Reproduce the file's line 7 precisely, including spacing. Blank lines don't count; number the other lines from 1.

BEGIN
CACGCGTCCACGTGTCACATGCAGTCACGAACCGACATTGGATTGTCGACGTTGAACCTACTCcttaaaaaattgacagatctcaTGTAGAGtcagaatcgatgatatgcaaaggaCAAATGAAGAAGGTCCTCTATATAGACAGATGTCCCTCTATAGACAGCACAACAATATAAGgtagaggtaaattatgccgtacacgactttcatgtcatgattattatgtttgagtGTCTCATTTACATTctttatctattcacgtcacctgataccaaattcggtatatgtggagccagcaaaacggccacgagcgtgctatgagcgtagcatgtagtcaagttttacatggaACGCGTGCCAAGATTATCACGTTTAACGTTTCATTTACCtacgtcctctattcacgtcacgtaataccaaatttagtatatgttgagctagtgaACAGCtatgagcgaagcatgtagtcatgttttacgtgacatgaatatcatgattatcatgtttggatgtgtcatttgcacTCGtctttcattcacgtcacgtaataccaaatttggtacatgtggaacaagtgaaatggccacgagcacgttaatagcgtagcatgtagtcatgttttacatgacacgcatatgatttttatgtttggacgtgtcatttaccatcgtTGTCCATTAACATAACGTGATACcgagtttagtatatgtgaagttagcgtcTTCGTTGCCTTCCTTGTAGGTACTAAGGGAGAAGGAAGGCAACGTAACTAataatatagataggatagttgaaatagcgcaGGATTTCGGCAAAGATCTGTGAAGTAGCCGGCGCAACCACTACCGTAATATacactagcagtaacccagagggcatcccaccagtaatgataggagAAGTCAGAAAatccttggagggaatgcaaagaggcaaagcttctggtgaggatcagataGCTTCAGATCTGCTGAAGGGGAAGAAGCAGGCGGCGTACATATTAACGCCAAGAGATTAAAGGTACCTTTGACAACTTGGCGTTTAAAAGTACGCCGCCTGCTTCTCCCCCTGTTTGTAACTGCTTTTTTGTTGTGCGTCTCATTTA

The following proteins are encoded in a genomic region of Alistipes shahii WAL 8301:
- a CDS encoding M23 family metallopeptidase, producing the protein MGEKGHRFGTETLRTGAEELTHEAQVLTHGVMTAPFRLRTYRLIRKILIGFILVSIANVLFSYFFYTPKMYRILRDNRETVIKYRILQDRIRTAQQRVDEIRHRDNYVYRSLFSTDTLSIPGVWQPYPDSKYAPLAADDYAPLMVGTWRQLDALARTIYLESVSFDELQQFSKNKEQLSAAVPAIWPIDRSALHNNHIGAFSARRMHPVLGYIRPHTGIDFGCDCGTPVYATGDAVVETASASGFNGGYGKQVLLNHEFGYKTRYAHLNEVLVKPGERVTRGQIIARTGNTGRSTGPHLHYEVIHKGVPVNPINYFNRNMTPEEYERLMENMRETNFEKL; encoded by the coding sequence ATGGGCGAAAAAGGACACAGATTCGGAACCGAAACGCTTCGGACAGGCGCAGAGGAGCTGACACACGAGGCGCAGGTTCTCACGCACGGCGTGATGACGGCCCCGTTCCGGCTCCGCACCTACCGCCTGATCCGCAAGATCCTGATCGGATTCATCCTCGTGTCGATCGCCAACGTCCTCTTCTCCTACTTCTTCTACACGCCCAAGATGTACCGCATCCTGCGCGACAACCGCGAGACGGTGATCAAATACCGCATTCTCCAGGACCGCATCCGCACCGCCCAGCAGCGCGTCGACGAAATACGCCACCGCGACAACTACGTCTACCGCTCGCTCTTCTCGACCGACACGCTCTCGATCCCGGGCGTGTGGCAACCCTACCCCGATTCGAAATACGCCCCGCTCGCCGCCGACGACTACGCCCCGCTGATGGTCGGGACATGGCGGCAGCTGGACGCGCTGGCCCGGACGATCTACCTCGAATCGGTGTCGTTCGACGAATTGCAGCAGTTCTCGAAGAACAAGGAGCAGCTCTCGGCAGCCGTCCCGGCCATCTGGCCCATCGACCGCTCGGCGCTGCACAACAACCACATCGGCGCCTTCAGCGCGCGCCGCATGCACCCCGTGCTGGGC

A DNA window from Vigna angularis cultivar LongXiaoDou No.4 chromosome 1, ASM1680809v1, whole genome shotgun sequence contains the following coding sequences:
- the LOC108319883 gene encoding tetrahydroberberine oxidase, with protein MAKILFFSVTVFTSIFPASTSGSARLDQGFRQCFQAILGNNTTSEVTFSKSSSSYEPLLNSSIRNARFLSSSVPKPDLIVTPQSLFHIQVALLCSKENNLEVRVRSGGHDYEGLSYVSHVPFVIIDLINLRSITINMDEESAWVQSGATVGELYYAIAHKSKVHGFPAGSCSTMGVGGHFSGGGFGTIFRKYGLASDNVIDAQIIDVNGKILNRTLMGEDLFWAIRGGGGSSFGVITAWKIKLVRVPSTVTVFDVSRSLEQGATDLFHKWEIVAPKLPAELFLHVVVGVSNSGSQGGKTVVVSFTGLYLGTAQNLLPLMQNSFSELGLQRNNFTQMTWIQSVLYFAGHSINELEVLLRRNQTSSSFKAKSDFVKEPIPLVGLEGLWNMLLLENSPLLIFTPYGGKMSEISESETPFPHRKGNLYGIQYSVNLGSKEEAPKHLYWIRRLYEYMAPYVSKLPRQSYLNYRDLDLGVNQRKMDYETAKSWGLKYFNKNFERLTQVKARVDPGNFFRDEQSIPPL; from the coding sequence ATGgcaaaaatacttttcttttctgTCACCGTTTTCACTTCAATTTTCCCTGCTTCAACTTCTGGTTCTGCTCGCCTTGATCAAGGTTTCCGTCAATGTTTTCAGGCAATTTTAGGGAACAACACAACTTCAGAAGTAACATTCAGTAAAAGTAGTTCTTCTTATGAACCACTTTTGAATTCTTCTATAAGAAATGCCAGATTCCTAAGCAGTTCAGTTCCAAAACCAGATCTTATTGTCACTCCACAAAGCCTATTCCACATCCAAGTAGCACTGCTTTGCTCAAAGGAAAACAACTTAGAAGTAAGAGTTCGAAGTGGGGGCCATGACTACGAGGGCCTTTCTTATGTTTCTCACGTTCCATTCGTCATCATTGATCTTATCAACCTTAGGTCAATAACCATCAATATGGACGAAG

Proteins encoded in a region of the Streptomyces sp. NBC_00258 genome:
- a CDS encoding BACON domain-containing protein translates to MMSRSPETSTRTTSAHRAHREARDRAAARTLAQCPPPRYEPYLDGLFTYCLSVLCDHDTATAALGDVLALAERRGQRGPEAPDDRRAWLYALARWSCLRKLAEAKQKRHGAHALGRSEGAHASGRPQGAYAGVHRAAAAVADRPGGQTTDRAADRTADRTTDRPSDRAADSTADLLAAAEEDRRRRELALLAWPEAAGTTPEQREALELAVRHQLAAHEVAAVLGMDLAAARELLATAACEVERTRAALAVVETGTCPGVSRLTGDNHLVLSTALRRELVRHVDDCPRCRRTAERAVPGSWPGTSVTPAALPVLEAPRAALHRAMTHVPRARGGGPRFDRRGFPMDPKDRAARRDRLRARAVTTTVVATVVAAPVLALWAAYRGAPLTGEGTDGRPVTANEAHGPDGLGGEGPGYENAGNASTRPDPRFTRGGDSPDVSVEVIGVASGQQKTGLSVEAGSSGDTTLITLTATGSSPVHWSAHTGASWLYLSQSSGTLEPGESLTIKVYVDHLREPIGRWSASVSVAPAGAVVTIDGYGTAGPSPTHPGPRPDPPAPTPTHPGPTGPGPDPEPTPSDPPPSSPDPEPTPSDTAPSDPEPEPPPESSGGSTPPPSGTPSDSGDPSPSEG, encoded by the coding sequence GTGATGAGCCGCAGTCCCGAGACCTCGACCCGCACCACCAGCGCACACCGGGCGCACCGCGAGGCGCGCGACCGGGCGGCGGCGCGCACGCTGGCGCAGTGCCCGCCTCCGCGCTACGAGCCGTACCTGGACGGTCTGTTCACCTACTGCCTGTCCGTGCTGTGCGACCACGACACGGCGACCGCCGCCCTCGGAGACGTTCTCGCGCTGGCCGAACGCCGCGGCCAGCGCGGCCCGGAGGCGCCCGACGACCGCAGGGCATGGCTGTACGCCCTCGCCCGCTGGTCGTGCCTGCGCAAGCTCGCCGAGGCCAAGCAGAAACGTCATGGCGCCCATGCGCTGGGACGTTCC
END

- a CDS encoding BACON domain-containing protein translates to MMSRSPETSTRTTSAHRAHREARDRAAARTLAQCPPPRYEPYLDGLFTYCLSVLCDHDTATAALGDVLALAERRGQRGPEAPDDRRAWLYALARWSCLRKLAEAKQKRHGAHALGRSEGAHASGRPQGAYAGVHRAAAAVADRPGGQTTDRAADRTADRTTDRPSDRAADSTADLLAAAEEDRRRRELALLAWPEAAGTTPEQREALELAVRHQLAAHEVAAVLGMDLAAARELLATAACEVERTRAALAVVETGTCPGVSRLTGDNHLVLSTALRRELVRHVDDCPRCRRTAERAVPGSWPGTSVTPAALPVLEAPRAALHRAMTHVPRARGGGPRFDRRGFPMDPKDRAARRDRLRARAVTTTVVATVVAAPVLALWAAYRGAPLTGEGTDGRPVTANEAHGPDGLGGEGPGYENAGNASTRPDPRFTRGGDSPDVSVEVIGVASGQQKTGLSVEAGSSGDTTLITLTATGSSPVHWSAHTGASWLYLSQSSGTLEPGESLTIKVYVDHLREPIGRWSASVSVAPAGAVVTIDGYGTAGPSPTHPGPRPDPPAPTPTHPGPTGPGPDPEPTPSDPPPSSPDPEPTPSDTAPSDPEPEPPPESSGGSTPPPSGTPSDSGDPSPSEG, encoded by the coding sequence GTGATGAGCCGCAGTCCCGAGACCTCGACCCGCACCACCAGCGCACACCGGGCGCACCGCGAGGCGCGCGACCGGGCGGCGGCGCGCACGCTGGCGCAGTGCCCGCCTCCGCGCTACGAGCCGTACCTGGACGGTCTGTTCACCTACTGCCTGTCCGTGCTGTGCGACCACGACACGGCGACCGCCGCCCTCGGAGACGTTCTCGCGCTGGCCGAACGCCGCGGCCAGCGCGGCCCGGAGGCGCCCGACGACCGCAGGGCATGGCTGTACGCCCTCGCCCGCTGGTCGTGCCTGCGCAAGCTCGCCGAGGCCAAGCAGAAACGTCATGGCGCCCATGCGCTGGGACGTTCC